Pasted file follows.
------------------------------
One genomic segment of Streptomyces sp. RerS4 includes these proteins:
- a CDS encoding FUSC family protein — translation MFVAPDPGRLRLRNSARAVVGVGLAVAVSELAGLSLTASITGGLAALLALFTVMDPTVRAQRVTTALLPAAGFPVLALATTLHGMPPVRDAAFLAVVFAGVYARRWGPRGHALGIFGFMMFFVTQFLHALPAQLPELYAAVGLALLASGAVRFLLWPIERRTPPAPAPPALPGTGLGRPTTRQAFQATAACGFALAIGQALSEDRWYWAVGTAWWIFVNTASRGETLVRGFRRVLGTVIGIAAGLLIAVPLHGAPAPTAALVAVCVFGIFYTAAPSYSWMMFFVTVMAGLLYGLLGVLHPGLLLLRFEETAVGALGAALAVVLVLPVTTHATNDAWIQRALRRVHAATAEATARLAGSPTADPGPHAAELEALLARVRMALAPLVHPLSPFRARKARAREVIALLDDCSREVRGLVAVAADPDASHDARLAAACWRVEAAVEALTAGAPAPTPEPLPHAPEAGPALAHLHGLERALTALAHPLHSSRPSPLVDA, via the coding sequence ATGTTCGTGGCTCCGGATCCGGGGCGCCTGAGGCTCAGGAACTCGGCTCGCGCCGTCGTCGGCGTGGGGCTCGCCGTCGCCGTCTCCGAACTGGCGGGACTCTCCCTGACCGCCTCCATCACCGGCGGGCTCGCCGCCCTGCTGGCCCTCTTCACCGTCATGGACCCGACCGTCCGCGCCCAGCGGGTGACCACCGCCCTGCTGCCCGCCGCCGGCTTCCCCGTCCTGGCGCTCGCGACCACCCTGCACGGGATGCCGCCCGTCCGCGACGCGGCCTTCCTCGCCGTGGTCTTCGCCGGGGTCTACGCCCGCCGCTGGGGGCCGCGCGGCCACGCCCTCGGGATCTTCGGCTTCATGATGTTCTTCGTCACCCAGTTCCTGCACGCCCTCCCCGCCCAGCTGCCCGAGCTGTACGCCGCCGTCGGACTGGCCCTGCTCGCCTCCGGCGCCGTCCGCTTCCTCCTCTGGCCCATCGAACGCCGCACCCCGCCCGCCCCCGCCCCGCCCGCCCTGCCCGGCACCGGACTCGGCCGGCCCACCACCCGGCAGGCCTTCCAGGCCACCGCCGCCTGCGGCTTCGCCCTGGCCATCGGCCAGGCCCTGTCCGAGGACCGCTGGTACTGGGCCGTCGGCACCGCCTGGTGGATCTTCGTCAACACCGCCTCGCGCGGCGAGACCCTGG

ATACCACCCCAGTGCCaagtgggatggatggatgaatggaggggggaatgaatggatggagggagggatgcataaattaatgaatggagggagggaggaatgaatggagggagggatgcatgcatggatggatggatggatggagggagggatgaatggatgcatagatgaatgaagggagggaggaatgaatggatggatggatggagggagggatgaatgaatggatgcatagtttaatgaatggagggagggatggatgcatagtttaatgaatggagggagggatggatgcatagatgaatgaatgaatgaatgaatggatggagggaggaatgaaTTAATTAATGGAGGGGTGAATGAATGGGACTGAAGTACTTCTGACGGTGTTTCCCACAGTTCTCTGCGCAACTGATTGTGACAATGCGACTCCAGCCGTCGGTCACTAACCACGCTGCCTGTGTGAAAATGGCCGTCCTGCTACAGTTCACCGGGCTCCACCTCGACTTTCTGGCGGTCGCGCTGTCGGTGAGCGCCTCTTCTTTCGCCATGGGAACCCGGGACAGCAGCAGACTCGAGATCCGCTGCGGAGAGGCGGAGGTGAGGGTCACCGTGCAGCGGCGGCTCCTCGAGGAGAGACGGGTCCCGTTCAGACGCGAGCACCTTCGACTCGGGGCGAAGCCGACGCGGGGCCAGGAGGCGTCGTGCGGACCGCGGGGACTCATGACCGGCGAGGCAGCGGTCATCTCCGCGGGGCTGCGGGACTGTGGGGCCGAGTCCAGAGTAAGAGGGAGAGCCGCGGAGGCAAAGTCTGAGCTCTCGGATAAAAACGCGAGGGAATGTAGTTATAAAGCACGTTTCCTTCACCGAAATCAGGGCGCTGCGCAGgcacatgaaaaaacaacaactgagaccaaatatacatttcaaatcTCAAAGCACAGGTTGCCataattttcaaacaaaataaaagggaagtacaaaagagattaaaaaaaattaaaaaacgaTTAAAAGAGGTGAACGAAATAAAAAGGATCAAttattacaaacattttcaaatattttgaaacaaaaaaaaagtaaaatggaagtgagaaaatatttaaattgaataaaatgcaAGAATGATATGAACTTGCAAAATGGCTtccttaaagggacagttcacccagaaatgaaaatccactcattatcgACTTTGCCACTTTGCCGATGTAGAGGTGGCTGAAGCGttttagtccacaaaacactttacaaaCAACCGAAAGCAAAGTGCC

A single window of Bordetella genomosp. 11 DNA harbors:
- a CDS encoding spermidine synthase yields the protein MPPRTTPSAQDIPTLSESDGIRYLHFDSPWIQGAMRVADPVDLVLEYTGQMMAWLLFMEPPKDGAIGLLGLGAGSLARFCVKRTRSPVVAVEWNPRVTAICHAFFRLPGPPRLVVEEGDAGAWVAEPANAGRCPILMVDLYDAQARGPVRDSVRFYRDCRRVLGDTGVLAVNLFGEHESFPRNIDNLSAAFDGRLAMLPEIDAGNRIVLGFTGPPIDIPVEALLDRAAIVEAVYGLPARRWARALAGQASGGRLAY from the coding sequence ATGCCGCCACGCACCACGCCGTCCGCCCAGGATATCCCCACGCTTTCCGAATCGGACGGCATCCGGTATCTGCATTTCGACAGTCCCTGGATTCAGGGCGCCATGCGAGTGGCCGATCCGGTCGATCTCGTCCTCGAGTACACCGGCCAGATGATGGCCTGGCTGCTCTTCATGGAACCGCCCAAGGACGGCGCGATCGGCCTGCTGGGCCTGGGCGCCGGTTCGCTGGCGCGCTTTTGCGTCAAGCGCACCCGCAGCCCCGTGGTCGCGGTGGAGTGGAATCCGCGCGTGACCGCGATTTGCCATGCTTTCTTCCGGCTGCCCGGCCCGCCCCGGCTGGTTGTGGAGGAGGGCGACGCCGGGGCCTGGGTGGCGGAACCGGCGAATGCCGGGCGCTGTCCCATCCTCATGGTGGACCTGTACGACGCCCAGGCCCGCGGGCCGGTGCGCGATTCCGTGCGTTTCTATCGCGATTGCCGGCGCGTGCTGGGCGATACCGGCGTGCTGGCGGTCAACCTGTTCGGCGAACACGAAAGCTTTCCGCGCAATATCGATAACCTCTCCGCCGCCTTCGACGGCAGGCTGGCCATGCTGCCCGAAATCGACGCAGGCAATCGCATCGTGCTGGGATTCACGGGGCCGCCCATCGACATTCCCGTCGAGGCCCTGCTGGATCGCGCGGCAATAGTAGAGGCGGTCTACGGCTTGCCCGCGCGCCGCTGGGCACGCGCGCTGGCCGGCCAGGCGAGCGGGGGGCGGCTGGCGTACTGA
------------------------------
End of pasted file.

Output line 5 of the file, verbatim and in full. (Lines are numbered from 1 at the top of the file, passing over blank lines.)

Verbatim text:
- a CDS encoding spermidine synthase yields the protein MPPRTTPSAQDIPTLSESDGIRYLHFDSPWIQGAMRVADPVDLVLEYTGQMMAWLLFMEPPKDGAIGLLGLGAGSLARFCVKRTRSPVVAVEWNPRVTAICHAFFRLPGPPRLVVEEGDAGAWVAEPANAGRCPILMVDLYDAQARGPVRDSVRFYRDCRRVLGDTGVLAVNLFGEHESFPRNIDNLSAAFDGRLAMLPEIDAGNRIVLGFTGPPIDIPVEALLDRAAIVEAVYGLPARRWARALAGQASGGRLAY from the coding sequence ATGCCGCCACGCACCACGCCGTCCGCCCAGGATATCCCCACGCTTTCCGAATCGGACGGCATCCGGTATCTGCATTTCGACAGTCCCTGGATTCAGGGCGCCATGCGAGTGGCCGATCCGGTCGATCTCGTCCTCGAGTACACCGGCCAGATGATGGCCTGGCTGCTCTTCATGGAACCGCCCAAGGACGGCGCGATCGGCCTGCTGGGCCTGGGCGCCGGTTCGCTGGCGCGCTTTTGCGTCAAGCGCACCCGCAGCCCCGTGGTCGCGGTGGAGTGGAATCCGCGCGTGACCGCGATTTGCCATGCTTTCTTCCGGCTGCCCGGCCCGCCCCGGCTGGTTGTGGAGGAGGGCGACGCCGGGGCCTGGGTGGCGGAACCGGCGAATGCCGGGCGCTGTCCCATCCTCATGGTGGACCTGTACGACGCCCAGGCCCGCGGGCCGGTGCGCGATTCCGTGCGTTTCTATCGCGATTGCCGGCGCGTGCTGGGCGATACCGGCGTGCTGGCGGTCAACCTGTTCGGCGAACACGAAAGCTTTCCGCGCAATATCGATAACCTCTCCGCCGCCTTCGACGGCAGGCTGGCCATGCTGCCCGAAATCGACGCAGGCAATCGCATCGTGCTGGGATTCACGGGGCCGCCCATCGACATTCCCGTCGAGGCCCTGCTGGATCGCGCGGCAATAGTAGAGGCGGTCTACGGCTTGCCCGCGCGCCGCTGGGCACGCGCGCTGGCCGGCCAGGCGAGCGGGGGGCGGCTGGCGTACTGA